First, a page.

An elite crew of firefighters trained to battle the nation's fiercest wildfires was overtaken by an out-of-control blaze in Arizona, killing 19 members as they tried to protect themselves from the flames under fire-resistant shields.Arizona Congressman Paul Gosar, whose district covers Yarnell, issued the following statement late last night in response to the horrific news.
It was the most firefighters killed battling a wildfire in the U.S. in decades.
The lightning-sparked fire, which spread to at least 2,000 acres amid triple-digit temperatures, also destroyed 200 homes and sent hundreds fleeing from Yarnell, a town of about 700 residents about 85 miles northwest of Phoenix. Residents huddled in shelters and bars, watching their homes burn on TV as flames lit up the night sky in the forest above the town.
“My heart weeps for those who lost their lives and were affected by today’s Yarnell Hill Fire. My thoughts and prayers go out to the families who have lost so much and the first responders battling this difficult situation. I urge others to join me in keeping those affected by this tragic fire in our thoughts and prayers. My office and I will continue to closely monitor the situation and remain in communication with emergency responders. Please do not hesitate to contact my office if we can be of assistance.”Many on Twitter gave their condolences and prayers.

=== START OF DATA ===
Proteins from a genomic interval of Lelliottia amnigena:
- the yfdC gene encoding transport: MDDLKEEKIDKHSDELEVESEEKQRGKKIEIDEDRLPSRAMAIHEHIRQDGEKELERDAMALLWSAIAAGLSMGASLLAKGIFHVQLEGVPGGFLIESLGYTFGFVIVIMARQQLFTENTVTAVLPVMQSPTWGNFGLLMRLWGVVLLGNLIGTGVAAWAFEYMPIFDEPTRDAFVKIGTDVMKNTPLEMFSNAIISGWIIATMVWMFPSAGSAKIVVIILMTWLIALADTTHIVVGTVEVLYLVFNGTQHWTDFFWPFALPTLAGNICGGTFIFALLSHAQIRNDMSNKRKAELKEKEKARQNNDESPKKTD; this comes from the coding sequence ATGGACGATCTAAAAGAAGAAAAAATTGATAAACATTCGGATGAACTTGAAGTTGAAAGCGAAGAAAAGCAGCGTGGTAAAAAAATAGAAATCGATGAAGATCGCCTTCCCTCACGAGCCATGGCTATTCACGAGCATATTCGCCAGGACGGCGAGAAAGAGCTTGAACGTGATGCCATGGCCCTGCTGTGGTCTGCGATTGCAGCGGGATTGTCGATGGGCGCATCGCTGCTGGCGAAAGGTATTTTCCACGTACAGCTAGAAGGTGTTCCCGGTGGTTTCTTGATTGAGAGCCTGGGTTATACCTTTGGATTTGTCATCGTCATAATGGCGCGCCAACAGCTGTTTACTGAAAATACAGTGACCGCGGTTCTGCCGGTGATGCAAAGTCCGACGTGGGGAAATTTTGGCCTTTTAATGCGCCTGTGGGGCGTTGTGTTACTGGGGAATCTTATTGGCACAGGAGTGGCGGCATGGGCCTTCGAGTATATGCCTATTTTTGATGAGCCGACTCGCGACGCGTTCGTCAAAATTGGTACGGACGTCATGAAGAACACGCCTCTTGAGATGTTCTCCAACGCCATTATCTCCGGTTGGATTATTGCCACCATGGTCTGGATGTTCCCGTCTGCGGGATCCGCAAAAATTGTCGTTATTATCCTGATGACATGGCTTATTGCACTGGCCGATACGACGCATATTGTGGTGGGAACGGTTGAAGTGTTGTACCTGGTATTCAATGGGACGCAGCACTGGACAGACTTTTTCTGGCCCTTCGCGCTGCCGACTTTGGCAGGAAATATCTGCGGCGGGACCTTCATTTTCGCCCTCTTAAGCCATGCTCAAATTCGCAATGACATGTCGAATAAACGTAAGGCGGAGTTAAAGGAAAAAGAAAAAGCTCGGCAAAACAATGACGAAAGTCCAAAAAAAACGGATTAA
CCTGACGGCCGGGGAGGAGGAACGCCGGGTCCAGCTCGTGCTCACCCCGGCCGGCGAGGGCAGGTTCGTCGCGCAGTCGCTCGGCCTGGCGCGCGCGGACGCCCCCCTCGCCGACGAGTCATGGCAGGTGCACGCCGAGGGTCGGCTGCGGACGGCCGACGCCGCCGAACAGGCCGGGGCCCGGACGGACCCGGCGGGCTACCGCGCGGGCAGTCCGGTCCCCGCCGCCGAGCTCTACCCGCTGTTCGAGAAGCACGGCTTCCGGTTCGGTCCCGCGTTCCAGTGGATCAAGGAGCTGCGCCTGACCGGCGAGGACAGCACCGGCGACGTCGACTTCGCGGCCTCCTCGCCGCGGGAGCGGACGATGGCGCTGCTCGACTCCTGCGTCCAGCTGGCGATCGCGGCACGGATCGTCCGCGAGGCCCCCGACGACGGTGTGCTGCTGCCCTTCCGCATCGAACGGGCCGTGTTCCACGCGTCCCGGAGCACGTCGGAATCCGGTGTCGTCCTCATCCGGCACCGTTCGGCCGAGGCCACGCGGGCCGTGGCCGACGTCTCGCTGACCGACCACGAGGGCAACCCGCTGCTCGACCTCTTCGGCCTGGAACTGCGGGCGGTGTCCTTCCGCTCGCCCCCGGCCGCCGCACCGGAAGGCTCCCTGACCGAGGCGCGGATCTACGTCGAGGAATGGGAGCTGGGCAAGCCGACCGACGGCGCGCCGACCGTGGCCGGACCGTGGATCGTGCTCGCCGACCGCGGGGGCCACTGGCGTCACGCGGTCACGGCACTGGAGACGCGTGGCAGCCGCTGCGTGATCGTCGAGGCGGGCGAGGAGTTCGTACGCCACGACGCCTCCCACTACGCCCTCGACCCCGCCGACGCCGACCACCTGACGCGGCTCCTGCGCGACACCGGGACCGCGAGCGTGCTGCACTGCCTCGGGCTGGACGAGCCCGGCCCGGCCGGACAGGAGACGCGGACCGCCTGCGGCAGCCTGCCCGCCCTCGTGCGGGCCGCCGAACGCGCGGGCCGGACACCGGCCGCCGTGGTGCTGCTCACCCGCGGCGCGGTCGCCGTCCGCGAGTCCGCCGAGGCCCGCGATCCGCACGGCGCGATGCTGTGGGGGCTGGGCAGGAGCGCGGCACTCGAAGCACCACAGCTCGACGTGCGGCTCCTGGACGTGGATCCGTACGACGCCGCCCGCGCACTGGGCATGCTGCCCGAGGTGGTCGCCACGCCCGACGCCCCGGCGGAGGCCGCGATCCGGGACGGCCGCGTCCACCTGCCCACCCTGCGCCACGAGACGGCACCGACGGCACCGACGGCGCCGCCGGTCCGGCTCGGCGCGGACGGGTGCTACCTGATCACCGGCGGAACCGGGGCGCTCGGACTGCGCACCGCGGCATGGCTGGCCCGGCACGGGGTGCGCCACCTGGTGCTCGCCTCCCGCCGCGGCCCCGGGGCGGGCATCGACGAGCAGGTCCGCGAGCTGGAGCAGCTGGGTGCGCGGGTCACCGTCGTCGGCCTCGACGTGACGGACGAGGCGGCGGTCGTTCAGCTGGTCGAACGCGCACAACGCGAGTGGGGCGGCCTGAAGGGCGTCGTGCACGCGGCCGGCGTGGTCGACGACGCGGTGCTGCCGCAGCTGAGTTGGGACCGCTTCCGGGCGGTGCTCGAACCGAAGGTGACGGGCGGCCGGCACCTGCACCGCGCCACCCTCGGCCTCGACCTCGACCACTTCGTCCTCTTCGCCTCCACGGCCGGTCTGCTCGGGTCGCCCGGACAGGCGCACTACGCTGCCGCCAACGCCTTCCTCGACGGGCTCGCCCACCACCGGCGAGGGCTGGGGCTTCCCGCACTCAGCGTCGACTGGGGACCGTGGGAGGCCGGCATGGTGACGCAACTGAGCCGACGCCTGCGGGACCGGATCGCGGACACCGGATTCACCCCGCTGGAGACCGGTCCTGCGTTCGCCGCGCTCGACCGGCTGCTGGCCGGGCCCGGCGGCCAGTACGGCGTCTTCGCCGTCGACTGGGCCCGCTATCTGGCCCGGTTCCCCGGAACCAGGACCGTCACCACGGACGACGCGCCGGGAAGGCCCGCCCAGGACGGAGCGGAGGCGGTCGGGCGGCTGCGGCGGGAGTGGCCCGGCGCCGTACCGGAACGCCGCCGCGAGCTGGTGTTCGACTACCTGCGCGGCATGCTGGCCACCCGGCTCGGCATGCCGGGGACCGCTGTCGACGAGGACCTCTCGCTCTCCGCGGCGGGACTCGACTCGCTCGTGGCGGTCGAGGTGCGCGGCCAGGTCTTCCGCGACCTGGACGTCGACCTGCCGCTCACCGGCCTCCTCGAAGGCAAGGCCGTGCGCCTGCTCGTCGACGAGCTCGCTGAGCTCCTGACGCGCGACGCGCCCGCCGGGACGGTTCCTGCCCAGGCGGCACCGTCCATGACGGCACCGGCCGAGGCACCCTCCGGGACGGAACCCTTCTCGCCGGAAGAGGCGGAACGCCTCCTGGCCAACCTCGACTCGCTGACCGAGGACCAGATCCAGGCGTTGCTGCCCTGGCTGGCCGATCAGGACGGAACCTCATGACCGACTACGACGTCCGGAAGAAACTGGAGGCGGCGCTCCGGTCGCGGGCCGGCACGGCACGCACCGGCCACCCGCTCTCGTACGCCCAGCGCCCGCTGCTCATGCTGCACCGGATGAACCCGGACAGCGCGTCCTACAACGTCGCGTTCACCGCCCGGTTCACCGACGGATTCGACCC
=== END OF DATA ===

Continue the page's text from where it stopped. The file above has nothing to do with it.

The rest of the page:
"They died heroes and we'll miss them. We love them." Wife of fallen firefighter, Juliann Ashcraft, mother of 4— Rebekah L. Sanders (@RebekahLSanders) July 1, 2013
A hat hanging on the fence at Prescott Fire Station 7 above a bouquet of flowers... pic.twitter.com/QmByZuuYG6— Emma Jade (@emmajade12news) July 1, 2013
Hot shot crews are highly trained and used all over the West to combat wildfires every year. Just last week, the training and preparedness of the Granite Mountain Hot Shot Crew was profiled by The Daily Courier.
May they rest in peace.